2. Materials and Methods

2.1. Study Design and Data Collection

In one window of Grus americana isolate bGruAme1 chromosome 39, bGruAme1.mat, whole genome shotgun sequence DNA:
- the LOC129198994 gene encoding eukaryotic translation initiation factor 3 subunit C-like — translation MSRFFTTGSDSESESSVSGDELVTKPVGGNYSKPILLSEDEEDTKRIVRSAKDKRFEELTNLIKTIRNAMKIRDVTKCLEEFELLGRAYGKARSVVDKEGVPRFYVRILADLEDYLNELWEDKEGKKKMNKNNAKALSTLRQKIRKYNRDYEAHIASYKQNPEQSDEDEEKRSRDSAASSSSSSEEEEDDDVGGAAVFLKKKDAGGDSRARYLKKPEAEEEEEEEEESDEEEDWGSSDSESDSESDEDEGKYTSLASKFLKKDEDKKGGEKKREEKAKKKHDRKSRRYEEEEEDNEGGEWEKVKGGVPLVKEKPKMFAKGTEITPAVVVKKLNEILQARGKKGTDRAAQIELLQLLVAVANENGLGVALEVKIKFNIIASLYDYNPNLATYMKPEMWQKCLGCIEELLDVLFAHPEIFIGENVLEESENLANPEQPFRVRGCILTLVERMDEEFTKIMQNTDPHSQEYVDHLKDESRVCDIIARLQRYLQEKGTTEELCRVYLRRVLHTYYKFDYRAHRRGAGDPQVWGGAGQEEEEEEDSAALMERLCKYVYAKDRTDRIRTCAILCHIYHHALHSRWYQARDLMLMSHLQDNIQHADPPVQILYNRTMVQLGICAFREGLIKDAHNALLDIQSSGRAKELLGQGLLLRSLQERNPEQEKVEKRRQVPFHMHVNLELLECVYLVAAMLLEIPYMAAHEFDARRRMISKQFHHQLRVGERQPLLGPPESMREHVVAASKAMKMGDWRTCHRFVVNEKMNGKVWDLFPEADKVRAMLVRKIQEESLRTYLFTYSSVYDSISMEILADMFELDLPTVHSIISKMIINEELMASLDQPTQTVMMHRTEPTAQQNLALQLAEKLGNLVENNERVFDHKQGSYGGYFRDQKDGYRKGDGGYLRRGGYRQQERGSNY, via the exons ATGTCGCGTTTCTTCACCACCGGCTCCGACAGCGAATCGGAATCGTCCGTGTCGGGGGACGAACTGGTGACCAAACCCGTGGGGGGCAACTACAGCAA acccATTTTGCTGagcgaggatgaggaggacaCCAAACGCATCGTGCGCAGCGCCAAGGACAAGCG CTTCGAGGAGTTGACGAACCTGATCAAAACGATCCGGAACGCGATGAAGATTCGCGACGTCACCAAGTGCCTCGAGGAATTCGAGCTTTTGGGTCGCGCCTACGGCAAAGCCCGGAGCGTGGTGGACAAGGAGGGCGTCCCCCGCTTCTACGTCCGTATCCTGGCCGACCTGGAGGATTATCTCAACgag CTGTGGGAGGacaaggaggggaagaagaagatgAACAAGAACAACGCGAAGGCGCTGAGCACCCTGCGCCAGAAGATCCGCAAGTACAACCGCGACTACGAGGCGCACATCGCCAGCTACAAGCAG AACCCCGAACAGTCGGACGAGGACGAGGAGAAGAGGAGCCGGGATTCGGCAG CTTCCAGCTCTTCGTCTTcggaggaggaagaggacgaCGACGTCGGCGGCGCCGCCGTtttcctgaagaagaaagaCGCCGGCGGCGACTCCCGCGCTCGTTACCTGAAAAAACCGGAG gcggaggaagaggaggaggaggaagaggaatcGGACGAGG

This was a retrospective cohort study of patients aged ≤18 years who underwent pLT for the first time. Patient data were collected from electronic medical records (EMRs) at the Seoul National University Hospital in Seoul, South Korea, for 2003–2018. Patients who had a history of pLT at other hospitals and underwent pLT with other organs simultaneously were excluded.